When people retire and begin to look back on their lives and the decisions they made or didn’t make, they may regret
- not spending more time with family,
- working too much,
- not trying things they always wanted to do,
- or not trying things they were afraid to do because they were challenging, like playing a musical instrument.
Maybe they didn’t have the time or were too afraid to try. Learning an art form isn’t easy. On the contrary, it can be uniquely frustrating. It can take years of playing badly before you can play well, and many people don’t like doing things badly. They’d rather be good at everything they do.
Many retirees who regret not learning how to play a musical instrument believe it’s too late to try. You can’t teach an old dog a new skill. The thinking goes. After a certain age, the thinking goes, it’s all but impossible to learn how to play an instrument. So, why bother? There’s no point.
Fortunately, that’s not true. You can learn to play a musical instrument, no matter your age. Plus, learning a musical instrument comes with a bunch of health benefits.
It’s Never Too Late
Yes, it’s easier to learn a musical instrument when you’re young. There’s a reason that many of the best pianists started taking lessons when they were as young as two years old.
Fortunately, however, it’s never too late to learn a musical instrument. Music teachers have been saying this for years, and now neuroscience can back their claims with evidence. The evidence shows that although the brain is the most plastic when you’re young, it remains plastic throughout your life.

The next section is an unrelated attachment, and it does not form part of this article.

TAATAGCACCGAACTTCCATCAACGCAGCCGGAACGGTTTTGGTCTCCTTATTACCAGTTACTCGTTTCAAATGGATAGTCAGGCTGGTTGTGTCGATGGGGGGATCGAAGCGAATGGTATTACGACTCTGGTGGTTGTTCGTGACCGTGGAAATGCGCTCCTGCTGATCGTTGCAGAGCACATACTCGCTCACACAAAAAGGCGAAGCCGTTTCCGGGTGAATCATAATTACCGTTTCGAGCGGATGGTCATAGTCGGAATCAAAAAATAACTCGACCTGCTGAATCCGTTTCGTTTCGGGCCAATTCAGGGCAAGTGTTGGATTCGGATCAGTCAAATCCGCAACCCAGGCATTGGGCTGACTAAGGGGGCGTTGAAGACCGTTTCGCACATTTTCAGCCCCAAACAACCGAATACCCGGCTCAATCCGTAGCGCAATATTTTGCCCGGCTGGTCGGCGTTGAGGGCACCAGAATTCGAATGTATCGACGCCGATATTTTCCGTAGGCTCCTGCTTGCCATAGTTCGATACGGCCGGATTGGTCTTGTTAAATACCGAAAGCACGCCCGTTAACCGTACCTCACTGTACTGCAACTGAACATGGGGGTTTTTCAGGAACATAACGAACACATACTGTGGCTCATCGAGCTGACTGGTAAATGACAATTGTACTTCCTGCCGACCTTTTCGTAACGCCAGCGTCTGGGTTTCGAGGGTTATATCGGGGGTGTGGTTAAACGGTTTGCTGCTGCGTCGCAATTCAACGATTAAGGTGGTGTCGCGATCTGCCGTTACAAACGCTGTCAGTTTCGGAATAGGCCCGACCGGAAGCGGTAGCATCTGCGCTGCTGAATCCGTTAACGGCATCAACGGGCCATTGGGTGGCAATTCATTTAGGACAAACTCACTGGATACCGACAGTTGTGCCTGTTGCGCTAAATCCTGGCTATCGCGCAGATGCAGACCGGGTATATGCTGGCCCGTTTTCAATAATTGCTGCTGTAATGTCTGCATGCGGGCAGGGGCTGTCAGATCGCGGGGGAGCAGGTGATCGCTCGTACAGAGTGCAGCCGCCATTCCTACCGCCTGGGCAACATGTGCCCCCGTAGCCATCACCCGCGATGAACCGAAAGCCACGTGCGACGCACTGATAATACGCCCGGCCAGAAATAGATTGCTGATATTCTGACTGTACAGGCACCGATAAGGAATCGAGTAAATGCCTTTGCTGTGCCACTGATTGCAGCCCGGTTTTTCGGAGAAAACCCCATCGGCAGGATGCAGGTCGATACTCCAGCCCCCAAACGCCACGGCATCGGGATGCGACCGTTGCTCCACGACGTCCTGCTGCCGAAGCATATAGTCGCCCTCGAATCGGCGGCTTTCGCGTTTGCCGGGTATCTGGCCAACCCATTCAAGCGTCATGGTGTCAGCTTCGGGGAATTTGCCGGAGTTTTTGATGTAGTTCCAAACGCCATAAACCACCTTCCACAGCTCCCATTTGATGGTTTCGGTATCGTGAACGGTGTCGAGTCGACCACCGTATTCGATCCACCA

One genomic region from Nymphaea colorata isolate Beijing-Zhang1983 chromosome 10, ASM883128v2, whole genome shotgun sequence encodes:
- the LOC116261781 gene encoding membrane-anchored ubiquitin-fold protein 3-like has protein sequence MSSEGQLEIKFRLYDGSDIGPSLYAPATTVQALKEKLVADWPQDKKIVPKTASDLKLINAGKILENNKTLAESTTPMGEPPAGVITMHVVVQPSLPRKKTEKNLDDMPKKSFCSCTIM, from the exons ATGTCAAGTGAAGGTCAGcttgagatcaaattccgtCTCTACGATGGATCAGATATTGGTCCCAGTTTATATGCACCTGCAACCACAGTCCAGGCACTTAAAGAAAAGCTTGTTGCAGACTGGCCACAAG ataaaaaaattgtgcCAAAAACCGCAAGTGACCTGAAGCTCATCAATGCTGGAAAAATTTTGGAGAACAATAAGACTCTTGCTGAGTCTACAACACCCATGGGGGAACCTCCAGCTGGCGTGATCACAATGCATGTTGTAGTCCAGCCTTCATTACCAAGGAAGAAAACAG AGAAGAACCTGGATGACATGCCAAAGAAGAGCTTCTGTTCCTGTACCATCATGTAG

Children, when they learn music, create new brain cells. Adults, by contrast, have to use brain cells they already have to create new connections. That means the care retirement options that offer music classes improve the brains of retirees.
So, it’s very possible to learn a new instrument after you’ve retired, so long as you’re patient and willing to work at it for hours and hours. You’ve got to get over your fear of failure. One of the best ways to do that is by failing. You’ve got to try and fail, and try and fail again, dozens or even hundreds of times, before you can succeed.
Health Benefits of Learning an Instrument in Old Age
Playing a musical instrument reduces anxiety and stress.
For older people, learning an instrument improves memory and stimulates the brain. We only use a few parts of the brain most of the time. However, when we play music, we’re using almost every part of the brain. We form new connections between these parts and create new grew matter.
Learning a musical instrument is a great way to meet people and make new friends.
Learning an instrument in your older years takes patience and discipline. Cultivating these skills can translate into other areas of your life. Adults who learn to play musical instruments are more patient with themselves and other people and more disciplined about doing the things they need to do, including unexciting things like doing the dishes.
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